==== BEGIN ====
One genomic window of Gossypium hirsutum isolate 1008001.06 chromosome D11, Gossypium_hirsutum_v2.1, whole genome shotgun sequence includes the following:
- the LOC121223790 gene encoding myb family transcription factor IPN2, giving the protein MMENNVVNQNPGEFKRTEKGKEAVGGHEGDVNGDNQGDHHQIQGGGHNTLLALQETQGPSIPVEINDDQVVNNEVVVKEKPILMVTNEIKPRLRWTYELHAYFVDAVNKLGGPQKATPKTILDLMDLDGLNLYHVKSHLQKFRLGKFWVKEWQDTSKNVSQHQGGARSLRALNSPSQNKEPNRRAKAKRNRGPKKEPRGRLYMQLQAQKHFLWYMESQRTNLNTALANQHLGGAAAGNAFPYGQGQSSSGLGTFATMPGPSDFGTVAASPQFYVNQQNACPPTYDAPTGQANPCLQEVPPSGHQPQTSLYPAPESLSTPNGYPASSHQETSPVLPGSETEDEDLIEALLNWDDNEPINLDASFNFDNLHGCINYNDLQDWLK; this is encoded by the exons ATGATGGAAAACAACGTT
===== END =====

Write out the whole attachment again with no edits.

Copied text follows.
One genomic window of Gossypium hirsutum isolate 1008001.06 chromosome D11, Gossypium_hirsutum_v2.1, whole genome shotgun sequence includes the following:
- the LOC121223790 gene encoding myb family transcription factor IPN2, giving the protein MMENNVVNQNPGEFKRTEKGKEAVGGHEGDVNGDNQGDHHQIQGGGHNTLLALQETQGPSIPVEINDDQVVNNEVVVKEKPILMVTNEIKPRLRWTYELHAYFVDAVNKLGGPQKATPKTILDLMDLDGLNLYHVKSHLQKFRLGKFWVKEWQDTSKNVSQHQGGARSLRALNSPSQNKEPNRRAKAKRNRGPKKEPRGRLYMQLQAQKHFLWYMESQRTNLNTALANQHLGGAAAGNAFPYGQGQSSSGLGTFATMPGPSDFGTVAASPQFYVNQQNACPPTYDAPTGQANPCLQEVPPSGHQPQTSLYPAPESLSTPNGYPASSHQETSPVLPGSETEDEDLIEALLNWDDNEPINLDASFNFDNLHGCINYNDLQDWLK; this is encoded by the exons ATGATGGAAAACAACGTT